When arborist Dave Klemp heard that Raleigh’s free-tree program was disbanding, he decided to start his own. A few months ago, 25-year-old Klemp launched Trees for the Triangle with the lofty goal of planting 50,000 trees by 2050. So far he’s 17 down and 49,983 to go.
Q: Why was it so important to you to create Trees for the Triangle?
A: I worked for the city of Raleigh for three-and-a-half years part time for the NeighborWoods program. (The program allowed residents to request a free tree to put in the right-of-way in front of their homes, and they had to promise to water and mulch the tree for two years.) I worked with it through last June and when the program was discontinued, I said, "Well this isn’t terribly hard to run."
Q: Why do you love trees so much?
A: Trees affect every part of our existence — the physical air and water we consume, our mental states and the way we interact with nature and our societies, even our economy on both large and very small scales. They do all that with grace and manage to blend into our surroundings.
There isn't a single person whose life is not improved by the addition of a tree, and so this was an easy career choice for me. I just hope others share my optimism and enthusiasm.
Q: Planting 50,000 trees by 2050 sounds ambitious. How did you come up with the number?
I have to credit that push to my board member Zac Harris who worked at the NeighborWoods program for a while when we were both at N.C. State. My goal was going to be to plant so many per year, and he said we needed to have an overall goal that people can picture. So I said, "Let’s do 50,000 trees."
Q: You have 32 years to meet your goal. So do the math for us — how many trees per year?
A: Somewhere between 1,500 and 1,600 trees a year. It won’t be something we meet the first year. Hopefully we’ll grow up to that and then surpass it in the later years so that it averages out.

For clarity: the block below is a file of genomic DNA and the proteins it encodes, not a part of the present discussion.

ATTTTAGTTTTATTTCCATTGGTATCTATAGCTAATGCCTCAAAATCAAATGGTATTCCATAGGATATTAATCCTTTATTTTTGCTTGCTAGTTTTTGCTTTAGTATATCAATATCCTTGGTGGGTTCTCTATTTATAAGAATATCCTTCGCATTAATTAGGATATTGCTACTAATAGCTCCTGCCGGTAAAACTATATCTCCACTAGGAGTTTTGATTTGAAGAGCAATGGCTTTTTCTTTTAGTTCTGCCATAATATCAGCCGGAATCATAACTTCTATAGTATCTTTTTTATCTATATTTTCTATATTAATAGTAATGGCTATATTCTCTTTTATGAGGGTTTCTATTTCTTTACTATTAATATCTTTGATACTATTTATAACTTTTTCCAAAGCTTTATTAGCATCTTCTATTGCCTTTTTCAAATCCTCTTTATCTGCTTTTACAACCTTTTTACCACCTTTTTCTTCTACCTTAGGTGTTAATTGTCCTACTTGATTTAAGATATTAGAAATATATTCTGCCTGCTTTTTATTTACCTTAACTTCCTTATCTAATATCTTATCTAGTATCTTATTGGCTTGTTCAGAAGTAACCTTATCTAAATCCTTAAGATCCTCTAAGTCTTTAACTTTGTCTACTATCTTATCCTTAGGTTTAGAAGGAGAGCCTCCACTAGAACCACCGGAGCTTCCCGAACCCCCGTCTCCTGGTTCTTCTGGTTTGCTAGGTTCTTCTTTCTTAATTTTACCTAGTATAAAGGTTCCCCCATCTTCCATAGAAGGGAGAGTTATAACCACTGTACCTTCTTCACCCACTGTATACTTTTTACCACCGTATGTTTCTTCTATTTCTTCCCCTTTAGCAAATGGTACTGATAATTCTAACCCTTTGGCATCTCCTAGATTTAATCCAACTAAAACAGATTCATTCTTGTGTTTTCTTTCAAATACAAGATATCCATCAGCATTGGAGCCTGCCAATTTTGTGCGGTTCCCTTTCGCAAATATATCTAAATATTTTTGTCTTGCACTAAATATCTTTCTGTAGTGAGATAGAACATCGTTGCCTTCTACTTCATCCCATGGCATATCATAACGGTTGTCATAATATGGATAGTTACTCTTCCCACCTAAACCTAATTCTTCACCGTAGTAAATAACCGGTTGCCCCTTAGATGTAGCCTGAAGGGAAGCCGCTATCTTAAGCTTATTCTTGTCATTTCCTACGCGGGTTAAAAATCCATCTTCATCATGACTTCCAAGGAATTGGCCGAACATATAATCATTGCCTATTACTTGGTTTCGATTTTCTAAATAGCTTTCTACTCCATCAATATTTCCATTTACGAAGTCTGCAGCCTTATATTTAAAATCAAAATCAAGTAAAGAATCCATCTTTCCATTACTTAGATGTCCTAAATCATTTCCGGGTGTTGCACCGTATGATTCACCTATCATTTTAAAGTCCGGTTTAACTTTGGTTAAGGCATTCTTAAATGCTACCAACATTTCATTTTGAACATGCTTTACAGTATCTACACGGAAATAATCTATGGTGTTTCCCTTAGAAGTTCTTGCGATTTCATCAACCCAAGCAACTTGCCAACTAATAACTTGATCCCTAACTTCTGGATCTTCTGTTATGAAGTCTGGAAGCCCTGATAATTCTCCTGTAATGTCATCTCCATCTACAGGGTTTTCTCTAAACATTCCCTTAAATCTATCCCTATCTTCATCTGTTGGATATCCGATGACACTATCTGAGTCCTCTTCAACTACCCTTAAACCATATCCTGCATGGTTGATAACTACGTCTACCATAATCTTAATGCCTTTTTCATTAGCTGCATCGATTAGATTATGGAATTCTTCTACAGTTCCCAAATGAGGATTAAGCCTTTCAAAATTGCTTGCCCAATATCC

Q: How are you planning to pay for the trees?
A: I don’t have a lot of money yet, but I think that’s going to change. We’re submitting our (nonprofit) forms, and we’ve got some legal help from Wake Forest University’s free law clinic. Once we have that nonprofit status where I can tell people we’re a 501c3 organization, it’s going to be easier for me to get donations from individuals and set up sponsorships and partnerships with businesses.
I would really like to work with local businesses and set up some kind of micro-donation program. I will be applying for grants too.
Q: Your first big planting in March was at a Habitat for Humanity neighborhood in Efland, a small community in Orange County. What was that like?
A: I actually planted our first tree the day before that — just one tree at a home in Raleigh of someone I knew so I can keep a close eye on it as our first tree. The 16 trees for Habitat Orange County were a great success, and we hope to work with them more.
Q: What are the guidelines for requesting a free tree?
A: All I ask is that someone lives in Wake, Durham or Orange counties. As long as they’re the owner of the property, that’s about it.
We’re actively working on building a website where people can apply. In the meantime, if people want to email me at email@example.com, I will drive out myself and assess the property and get back with them via email. It benefits everybody.
Q: What are the fundraisers you've organized?
A: Oak City Brewing is doing a cool event for us April 21 in honor of Earth Day, partnering with Appalachian Mountain Brewery to do a tap takeover. Proceeds from one of the kegs will go to Trees for the Triangle.
We’ll have an Arbor Day fundraiser at Raleigh Brewing on April 27 and brewed a beer for that. I foresee a lot of events where people are able to drink beer to raise money for planting trees.
Dave Klemp — Tar Heel of the Week
Born: Sept. 8, 1992, in Raleigh
Raised: Wake Forest
Education: Degree in forest management from N.C. State University; certified arborist
Occupation: Teaches home brewing
Fun fact: Plays the baritone ukulele
To donate or apply for a tree: Email firstname.lastname@example.org